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      Psychological Predictors of Problem Mobile Phone Use

      1 ,   1

      CyberPsychology & Behavior

      Mary Ann Liebert Inc

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          Abstract

          Mobile phone use is banned or illegal under certain circumstances and in some jurisdictions. Nevertheless, some people still use their mobile phones despite recognized safety concerns, legislation, and informal bans. Drawing potential predictors from the addiction literature, this study sought to predict usage and, specifically, problematic mobile phone use from extraversion, self-esteem, neuroticism, gender, and age. To measure problem use, the Mobile Phone Problem Use Scale was devised and validated as a reliable self-report instrument, against the Addiction Potential Scale and overall mobile phone usage levels. Problem use was a function of age, extraversion, and low self-esteem, but not neuroticism. As extraverts are more likely to take risks, and young drivers feature prominently in automobile accidents, this study supports community concerns about mobile phone use, and identifies groups that should be targeted in any intervention campaigns.

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          Most cited references 39

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          Psychology of computer use: XL. Addictive use of the Internet: a case that breaks the stereotype.

           Sarah Young (1996)
          This case involves a homemaker 43 years of age who is addicted to using the Internet. This case was selected as it demonstrates that a nontechnologically oriented woman with a reportedly content home life and no prior addiction or psychiatric history abused the Internet which resulted in significant impairment to her family life. This paper defines addictive use of the Internet, outlines the subject's progression of addictive on-line use, and discusses the implications of such addictive behavior on the new market of Internet consumers.
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            Incidence and correlates of pathological Internet use among college students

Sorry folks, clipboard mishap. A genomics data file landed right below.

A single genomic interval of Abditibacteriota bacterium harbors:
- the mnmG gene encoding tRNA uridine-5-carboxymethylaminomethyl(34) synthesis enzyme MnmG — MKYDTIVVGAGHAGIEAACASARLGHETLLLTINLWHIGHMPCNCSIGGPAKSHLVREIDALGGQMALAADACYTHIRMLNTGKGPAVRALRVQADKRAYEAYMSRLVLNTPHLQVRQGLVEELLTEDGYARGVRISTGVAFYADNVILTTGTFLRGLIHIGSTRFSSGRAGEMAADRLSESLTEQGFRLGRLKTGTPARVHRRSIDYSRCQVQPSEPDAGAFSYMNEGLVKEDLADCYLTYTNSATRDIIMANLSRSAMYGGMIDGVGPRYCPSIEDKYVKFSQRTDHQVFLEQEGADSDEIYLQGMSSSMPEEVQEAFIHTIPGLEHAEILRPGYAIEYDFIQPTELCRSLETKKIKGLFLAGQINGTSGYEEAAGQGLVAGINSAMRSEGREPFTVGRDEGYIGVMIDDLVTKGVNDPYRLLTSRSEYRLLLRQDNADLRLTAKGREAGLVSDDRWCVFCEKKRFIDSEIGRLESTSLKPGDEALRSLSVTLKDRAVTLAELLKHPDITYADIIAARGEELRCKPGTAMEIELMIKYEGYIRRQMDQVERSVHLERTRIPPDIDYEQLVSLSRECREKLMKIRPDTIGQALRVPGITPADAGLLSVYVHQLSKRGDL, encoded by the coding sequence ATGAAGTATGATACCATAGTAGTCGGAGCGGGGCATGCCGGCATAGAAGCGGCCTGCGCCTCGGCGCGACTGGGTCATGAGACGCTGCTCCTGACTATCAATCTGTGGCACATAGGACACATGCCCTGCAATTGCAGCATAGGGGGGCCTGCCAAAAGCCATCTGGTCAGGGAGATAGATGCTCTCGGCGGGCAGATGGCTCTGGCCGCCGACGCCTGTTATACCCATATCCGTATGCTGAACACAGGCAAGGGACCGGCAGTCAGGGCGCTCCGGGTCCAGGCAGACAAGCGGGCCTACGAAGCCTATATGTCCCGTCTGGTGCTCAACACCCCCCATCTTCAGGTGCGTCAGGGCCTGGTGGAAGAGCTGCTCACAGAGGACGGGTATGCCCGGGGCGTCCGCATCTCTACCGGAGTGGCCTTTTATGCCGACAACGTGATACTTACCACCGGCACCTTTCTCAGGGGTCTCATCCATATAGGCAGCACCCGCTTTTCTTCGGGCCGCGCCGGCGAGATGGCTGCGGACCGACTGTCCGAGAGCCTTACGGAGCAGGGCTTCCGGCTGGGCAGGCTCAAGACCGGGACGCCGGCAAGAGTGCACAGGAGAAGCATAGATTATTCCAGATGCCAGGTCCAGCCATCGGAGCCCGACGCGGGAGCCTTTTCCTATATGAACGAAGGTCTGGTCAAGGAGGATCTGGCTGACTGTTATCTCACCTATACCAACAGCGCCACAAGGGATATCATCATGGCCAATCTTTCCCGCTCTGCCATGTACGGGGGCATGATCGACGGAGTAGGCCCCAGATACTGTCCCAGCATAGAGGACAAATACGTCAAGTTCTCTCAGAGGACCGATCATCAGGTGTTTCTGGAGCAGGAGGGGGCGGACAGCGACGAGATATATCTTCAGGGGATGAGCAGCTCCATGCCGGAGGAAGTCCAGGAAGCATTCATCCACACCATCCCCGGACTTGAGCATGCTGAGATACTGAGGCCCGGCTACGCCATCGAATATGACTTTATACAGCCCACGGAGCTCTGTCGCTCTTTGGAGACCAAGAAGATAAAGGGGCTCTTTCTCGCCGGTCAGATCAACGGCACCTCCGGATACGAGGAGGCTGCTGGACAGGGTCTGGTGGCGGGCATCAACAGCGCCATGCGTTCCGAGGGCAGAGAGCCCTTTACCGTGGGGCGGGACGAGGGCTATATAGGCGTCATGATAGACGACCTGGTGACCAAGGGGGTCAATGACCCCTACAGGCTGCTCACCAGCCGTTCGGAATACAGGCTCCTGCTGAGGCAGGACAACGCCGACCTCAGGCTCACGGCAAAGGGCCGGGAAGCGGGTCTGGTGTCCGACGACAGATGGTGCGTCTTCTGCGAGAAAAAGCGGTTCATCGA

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              Association between cellular-telephone calls and motor vehicle collisions.

              Because of a belief that the use of cellular telephones while driving may cause collisions, several countries have restricted their use in motor vehicles, and others are considering such regulations. We used an epidemiologic method, the case-crossover design, to study whether using a cellular telephone while driving increases the risk of a motor vehicle collision. We studied 699 drivers who had cellular telephones and who were involved in motor vehicle collisions resulting in substantial property damage but no personal injury. Each person's cellular-telephone calls on the day of the collision and during the previous week were analyzed through the use of detailed billing records. A total of 26,798 cellular-telephone calls were made during the 14-month study period. The risk of a collision when using a cellular telephone was four times higher than the risk when a cellular telephone was not being used (relative risk, 4.3; 95 percent confidence interval, 3.0 to 6.5). The relative risk was similar for drivers who differed in personal characteristics such as age and driving experience; calls close to the time of the collision were particularly hazardous (relative risk, 4.8 for calls placed within 5 minutes of the accident, as compared with 1.3 for calls placed more than 15 minutes before the accident; P<0.001); and units that allowed the hands to be free (relative risk, 5.9) offered no safety advantage over hand-held units (relative risk, 3.9; P not significant). Thirty-nine percent of the drivers called emergency services after the collision, suggesting that having a cellular telephone may have had advantages in the aftermath of an event. The use of cellular telephones in motor vehicles is associated with a quadrupling of the risk of a collision during the brief time interval involving a call. Decisions about regulation of such telephones, however, need to take into account the benefits of the technology and the role of individual responsibility.
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                Author and article information

                Journal
                CyberPsychology & Behavior
                CyberPsychology & Behavior
                Mary Ann Liebert Inc
                1094-9313
                1557-8364
                February 2005
                February 2005
                : 8
                : 1
                : 39-51
                Affiliations
                [1 ]Psychology Department, Monash University, Australia.
                Article
                10.1089/cpb.2005.8.39
                15738692
                © 2005

                http://www.liebertpub.com/nv/resources-tools/text-and-data-mining-policy/121/

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